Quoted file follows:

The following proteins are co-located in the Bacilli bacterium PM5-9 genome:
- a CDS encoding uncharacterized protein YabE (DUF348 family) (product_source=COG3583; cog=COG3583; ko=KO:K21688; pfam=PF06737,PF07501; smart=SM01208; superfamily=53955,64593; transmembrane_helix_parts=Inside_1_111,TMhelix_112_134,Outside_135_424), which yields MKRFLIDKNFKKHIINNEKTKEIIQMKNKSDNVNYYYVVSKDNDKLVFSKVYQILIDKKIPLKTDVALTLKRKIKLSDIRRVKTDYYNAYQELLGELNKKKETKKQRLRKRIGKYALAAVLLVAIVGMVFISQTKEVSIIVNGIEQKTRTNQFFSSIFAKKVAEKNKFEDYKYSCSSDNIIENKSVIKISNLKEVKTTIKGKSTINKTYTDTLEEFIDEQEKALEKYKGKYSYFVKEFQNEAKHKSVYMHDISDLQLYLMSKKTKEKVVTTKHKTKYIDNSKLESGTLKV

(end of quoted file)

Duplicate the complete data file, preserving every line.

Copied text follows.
The following proteins are co-located in the Bacilli bacterium PM5-9 genome:
- a CDS encoding uncharacterized protein YabE (DUF348 family) (product_source=COG3583; cog=COG3583; ko=KO:K21688; pfam=PF06737,PF07501; smart=SM01208; superfamily=53955,64593; transmembrane_helix_parts=Inside_1_111,TMhelix_112_134,Outside_135_424), which yields MKRFLIDKNFKKHIINNEKTKEIIQMKNKSDNVNYYYVVSKDNDKLVFSKVYQILIDKKIPLKTDVALTLKRKIKLSDIRRVKTDYYNAYQELLGELNKKKETKKQRLRKRIGKYALAAVLLVAIVGMVFISQTKEVSIIVNGIEQKTRTNQFFSSIFAKKVAEKNKFEDYKYSCSSDNIIENKSVIKISNLKEVKTTIKGKSTINKTYTDTLEEFIDEQEKALEKYKGKYSYFVKEFQNEAKHKSVYMHDISDLQLYLMSKKTKEKVVTTKHKTKYIDNSKLESGTLKV